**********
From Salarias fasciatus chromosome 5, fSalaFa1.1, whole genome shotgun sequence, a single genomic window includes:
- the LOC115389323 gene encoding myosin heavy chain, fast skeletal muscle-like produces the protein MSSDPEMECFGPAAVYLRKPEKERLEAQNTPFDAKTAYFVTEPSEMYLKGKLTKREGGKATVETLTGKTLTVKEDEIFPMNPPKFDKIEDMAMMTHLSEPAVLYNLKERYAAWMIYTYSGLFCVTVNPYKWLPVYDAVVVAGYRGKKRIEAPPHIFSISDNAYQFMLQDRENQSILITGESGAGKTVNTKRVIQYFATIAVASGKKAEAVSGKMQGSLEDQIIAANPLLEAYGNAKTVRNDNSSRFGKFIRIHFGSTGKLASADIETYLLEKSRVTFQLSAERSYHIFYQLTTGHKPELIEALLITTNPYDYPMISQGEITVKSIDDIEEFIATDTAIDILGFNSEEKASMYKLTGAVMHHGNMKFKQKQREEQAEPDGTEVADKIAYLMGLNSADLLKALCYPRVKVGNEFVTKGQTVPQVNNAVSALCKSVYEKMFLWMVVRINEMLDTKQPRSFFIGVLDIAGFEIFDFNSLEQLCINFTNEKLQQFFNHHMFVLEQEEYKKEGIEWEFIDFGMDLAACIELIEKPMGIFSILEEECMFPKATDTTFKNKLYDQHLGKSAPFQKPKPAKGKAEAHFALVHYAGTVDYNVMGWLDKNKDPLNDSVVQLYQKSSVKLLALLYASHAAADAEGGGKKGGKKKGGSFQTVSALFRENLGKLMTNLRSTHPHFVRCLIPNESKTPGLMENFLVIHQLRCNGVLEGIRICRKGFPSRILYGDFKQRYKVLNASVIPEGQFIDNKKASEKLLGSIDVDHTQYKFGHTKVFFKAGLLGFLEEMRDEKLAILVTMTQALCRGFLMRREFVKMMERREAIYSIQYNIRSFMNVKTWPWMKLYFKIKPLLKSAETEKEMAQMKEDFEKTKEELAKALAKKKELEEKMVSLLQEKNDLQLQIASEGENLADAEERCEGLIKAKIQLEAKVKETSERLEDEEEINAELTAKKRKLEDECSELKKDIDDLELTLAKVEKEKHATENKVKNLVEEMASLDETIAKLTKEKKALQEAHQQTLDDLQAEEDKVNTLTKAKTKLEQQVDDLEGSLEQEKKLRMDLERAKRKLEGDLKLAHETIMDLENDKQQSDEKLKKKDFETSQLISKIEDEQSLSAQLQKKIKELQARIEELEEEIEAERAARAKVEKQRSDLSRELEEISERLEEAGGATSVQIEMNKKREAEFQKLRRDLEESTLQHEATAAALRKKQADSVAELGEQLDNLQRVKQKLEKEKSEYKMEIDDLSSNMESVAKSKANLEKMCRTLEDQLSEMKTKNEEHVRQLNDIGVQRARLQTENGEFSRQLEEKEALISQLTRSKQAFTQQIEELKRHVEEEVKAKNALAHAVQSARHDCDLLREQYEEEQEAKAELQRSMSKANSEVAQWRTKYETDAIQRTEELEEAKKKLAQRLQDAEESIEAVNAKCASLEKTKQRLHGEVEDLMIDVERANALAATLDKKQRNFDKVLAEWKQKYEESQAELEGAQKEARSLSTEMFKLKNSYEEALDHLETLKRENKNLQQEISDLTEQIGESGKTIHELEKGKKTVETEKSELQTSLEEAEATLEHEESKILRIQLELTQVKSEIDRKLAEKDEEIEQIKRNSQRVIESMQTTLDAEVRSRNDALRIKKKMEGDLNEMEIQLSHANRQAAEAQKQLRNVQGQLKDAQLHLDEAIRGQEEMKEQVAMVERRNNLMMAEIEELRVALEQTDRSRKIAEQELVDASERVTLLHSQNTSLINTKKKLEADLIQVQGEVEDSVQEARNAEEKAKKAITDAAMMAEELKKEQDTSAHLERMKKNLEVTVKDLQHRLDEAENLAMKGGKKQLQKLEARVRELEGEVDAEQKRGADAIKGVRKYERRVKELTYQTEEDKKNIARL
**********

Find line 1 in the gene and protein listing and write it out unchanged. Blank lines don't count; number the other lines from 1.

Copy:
From Salarias fasciatus chromosome 5, fSalaFa1.1, whole genome shotgun sequence, a single genomic window includes: